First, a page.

Saturday, 27 December 2008

Saint John's Day.

Today is the memoria of Saint John the Evangelist, can I ask you to pray for the peace of the Kingdom to be given to the soul of Malcolm John. Above is the Lady Chapel of the Minster Church of Saint John the Evangelist in Preston the week of Gaudete Sunday, as you may see from the altar frontal. This is a good feast to keep so close to Christmas, before Holy Family Sunday, as Saint John was part of the family of Jesus and Mary, chosen from before time to be with his beloved master and His Mother the hour of the death of Christ and chosen by God before time to have the Blessed Mother commended into his care and, if I am not very much mistaken, vice versa.

We celebrate the feast of the Holy Family tomorrow, of Jesus, Mary and Joseph, but also of our Church family and our own families, whatever they may be, our closest friends, Mothers and Fathers, children both born to us and, as Saint Joseph gave the example, adopted by us. A rag tag family of people bound by love for one man and belief in the salvation He brought to the world, who are as prone to falling out and arguing as any other family, unfortunately. Whatever we may think of our brothers and sisters in Christ, those baptised under the same sigh but to whom we maintain a distance, we celebrate, tomorrow, something of unity and a family resemblance in this time, two millenia after the shepherds, that despised group, were called first out of the fields and into the glorious light yearned for by the prophets. They gloried in the incarnation of the eternal word and not in their calling, not in their perceived exclusivity. Whenever I am about to speak publically in a religious context, I say semi audibly as I approach the lectern or whatever, 'God forbid that I should glory save in the Cross of Christ my Saviour'. God forbid that we should glory in our faith anymore than we may need to share it with others.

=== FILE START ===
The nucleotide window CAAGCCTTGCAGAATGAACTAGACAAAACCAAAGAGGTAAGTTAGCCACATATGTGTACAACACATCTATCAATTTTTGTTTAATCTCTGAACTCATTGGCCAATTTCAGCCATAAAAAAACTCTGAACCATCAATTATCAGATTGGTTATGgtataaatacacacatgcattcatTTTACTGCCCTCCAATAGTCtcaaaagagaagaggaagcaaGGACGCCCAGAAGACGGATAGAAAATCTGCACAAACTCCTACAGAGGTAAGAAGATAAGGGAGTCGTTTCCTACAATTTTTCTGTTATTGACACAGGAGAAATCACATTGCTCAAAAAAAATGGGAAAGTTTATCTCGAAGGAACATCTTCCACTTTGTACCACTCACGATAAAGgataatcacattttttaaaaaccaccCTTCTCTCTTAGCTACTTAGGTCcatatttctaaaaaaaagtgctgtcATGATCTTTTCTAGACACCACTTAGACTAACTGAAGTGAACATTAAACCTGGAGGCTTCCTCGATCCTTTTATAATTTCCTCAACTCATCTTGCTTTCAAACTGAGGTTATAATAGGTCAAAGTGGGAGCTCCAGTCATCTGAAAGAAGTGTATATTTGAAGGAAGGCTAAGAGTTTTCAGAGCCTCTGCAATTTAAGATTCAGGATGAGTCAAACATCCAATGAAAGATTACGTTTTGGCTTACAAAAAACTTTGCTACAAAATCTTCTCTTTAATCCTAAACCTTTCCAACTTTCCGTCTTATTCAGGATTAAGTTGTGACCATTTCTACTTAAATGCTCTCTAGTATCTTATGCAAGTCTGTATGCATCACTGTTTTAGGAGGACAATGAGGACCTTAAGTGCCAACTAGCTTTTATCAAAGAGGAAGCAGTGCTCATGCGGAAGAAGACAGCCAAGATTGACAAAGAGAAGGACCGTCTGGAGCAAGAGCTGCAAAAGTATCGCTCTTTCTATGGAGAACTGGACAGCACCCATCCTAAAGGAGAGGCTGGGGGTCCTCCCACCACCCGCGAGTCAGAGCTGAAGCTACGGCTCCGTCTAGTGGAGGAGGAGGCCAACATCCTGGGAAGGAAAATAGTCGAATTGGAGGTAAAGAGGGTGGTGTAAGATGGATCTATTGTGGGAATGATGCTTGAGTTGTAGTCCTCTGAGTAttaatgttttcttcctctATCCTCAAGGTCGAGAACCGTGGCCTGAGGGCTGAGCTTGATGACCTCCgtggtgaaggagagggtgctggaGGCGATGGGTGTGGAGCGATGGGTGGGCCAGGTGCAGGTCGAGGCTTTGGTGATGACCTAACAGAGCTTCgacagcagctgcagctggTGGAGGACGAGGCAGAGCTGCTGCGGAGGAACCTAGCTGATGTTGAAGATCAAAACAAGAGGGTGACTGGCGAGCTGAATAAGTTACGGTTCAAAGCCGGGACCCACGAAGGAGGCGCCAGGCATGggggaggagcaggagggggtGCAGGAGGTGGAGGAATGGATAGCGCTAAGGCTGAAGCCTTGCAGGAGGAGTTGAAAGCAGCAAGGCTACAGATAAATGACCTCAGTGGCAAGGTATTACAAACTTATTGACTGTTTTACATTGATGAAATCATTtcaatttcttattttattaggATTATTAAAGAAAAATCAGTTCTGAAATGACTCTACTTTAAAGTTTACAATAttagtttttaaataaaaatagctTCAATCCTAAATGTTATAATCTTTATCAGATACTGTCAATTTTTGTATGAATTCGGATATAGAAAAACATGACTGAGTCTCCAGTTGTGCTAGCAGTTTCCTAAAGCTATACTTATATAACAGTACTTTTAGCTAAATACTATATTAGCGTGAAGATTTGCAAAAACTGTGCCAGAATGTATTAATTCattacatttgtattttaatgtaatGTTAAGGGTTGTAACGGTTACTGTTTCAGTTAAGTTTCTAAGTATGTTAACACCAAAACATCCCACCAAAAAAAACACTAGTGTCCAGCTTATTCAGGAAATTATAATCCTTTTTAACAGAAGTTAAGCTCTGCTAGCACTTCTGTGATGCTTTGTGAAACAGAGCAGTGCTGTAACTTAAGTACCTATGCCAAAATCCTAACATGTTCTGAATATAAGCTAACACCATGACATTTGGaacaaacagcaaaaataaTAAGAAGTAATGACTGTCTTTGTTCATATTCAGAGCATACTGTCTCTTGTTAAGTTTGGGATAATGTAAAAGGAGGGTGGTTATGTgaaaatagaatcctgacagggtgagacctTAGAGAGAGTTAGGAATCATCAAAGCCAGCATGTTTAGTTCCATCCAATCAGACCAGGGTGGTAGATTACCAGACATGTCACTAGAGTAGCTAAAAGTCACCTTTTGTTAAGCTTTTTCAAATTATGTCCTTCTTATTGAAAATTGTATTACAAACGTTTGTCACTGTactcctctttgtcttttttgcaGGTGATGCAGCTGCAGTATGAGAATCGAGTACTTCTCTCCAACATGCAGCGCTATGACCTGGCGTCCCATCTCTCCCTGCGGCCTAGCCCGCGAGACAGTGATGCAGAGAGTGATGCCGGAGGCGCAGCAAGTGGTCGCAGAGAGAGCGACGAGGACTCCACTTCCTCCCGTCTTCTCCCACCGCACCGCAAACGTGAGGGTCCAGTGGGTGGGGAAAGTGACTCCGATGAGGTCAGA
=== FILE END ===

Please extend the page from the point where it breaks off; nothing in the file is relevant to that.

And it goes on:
Here is part of a poem by another John, Saint John of the Cross. It speaks something of the transient nature of this life and the fragility of the human condition and is a good reflection for this time of year, I think.


Where have You hidden Yourself,
And abandoned me in my groaning, O my Beloved?
You have fled like the hart,
Having wounded me.
I ran after You, crying; but You were gone.

O shepherds, you who go
Through the sheepcots up the hill,
If you shall see Him
Whom I love the most,
Tell Him I languish, suffer, and die.

In search of my Love
I will go over mountains and strands;
I will gather no flowers,
I will fear no wild beasts;
And pass by the mighty and the frontiers.

O groves and thickets
Planted by the hand of the Beloved;
O verdant meads
Enameled with flowers,
Tell me, has He passed by you?


A thousand graces diffusing
He passed through the groves in haste,
And merely regarding them
As He passed
Clothed them with His beauty.